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The Top 10 Essential Nu Metal Albums

Dig out your massive trousers and wallet chains, these are the bands that owned the nu metal takeover of the late 90s.

Love it or hate it, without the revitalising effects of nu metal in the post-grunge late 90s, the metal would sound very different today. Splicing the musical approach of rap-metal superstars such as Faith No More and Rage Against The Machine, the self-laceration of grunge and the dark innovation of alt-rock heroes such as Tool, it was a breath of fresh air in an otherwise stale time.

Who sowed the seeds of nu metal will forever be debated, but Korn can stake a claim to ushering it into the mainstream metal scene with their self-titled debut album. Within two years, it had taken hold, and in Korn’s wake, bands such as Deftones and Coal Chamber rode the nu metal wave. Suddenly, grunge’s plaid shirts-and-distressed denim uniform had been replaced by oversized trousers and wallet chains. Tours such as Family Values and Ozzfest helped legitimise it for mainstream metal fans, while Florida upstarts Limp Bizkit helped make the scene omnipresent in the late 90s.

Nu metal’s success continued into the early 00s thanks to the likes of Linkin Park and Papa Roach, though its glory days were numbered. Within a few years, the masses had turned their attention to My Chemical Romance and their ilk and nu metal was yesterday’s scene. But no matter – its job had been done.


Korn – Korn (1994)

‘Are you ready?!’ roars Jonathan Davis on the awesome opener Blind. And millions of eager would-be nu metal fans gave their response by rapidly turning Korn into one of the world’s biggest bands. When this album appeared, no one had a name for the nascent genre that was about to re-animate the corpse of metal after the beating dished out by grunge. Their first and best, this is a stormer, featuring some of the heaviest, dirtiest riffs ever recorded, a bottom end so heavy it could anchor an aircraft carrier, and a frontman who would raise the articulation of adolescent angst into a bile-fuelled art form.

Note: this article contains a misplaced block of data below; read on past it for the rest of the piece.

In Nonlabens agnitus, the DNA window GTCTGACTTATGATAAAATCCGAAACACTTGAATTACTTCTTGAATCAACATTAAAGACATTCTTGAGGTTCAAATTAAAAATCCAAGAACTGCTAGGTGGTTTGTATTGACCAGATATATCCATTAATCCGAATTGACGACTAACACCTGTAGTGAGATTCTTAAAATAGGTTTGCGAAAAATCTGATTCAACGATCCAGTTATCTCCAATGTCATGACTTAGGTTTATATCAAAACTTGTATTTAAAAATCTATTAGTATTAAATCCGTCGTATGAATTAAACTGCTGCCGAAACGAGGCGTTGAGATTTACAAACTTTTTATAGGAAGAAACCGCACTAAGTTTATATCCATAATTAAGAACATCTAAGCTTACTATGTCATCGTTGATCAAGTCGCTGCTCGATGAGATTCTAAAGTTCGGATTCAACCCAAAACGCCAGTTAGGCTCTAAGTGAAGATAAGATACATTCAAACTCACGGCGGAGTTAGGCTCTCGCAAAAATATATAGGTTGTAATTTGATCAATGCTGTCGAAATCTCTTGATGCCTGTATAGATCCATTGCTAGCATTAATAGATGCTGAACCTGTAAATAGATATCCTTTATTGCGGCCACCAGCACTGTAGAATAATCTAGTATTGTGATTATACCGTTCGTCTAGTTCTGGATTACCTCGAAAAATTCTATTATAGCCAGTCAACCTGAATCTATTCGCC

Deftones – Around The Fur (1997)

If there was one reason to check out this album, it must be the monumental opening track, My Own Summer (Shove It), which secured the band some all-important airplay. Chino Moreno’s whispered confessions are brilliantly creepy, while Stephen Carpenter proves himself to be a seriously underrated and imaginative guitarist. The real joy of Around The Fur is in experiencing a massively talented band in a very cool transitional phase as they grow in confidence and harness and hone the rawness of 1995’s Adrenaline to create the perfect stepping stone to the arty power of 2000’s White Pony.

Limp Bizkit – Three Dollar Bill, Y’all (1997)

The nu metal collision between rap, hip-hop and metal couldn’t have been clearer, or more essential, than on Limp Bizkit’s blistering debut; just one glance at the graffiti-style cover art speaks volumes. Wes Borland’s dynamic guitar pyrotechnics joust gamely with DJ Lethal’s samples and scratches, while drummer John Otto’s jazz-influenced rhythm stylings fuse seamlessly with his cousin Sam Rivers’ chewy, funky bass lines. But what brings it all together is the fiery presence of Fred Durst whose furious outpourings teeter almost on the edge of psychosis, as on the fantastic Leech and the pulverising Pollution.

Coal Chamber – Coal Chamber (1997)

Although Coal Chamber were unfairly dismissed as mere Korn clones, there was a time in the late 90s when it seemed that virtually every copy of Metal Hammer had Dez Fafara’s scrap-metal implanted face gurning at you from the cover. And that was for good reason. With their churning, primal debut album Coal Chamber captured the nu-metal zeitgeist almost perfectly. The thick, grinding riffage was an ideal foil to Fafara’s sometimes whispered, sometimes shrieked psycho-dramas, and ensured that with the likes of the hypnotic Sway and scorching trump card Loco they cornered the market in heavy music for spooky kids.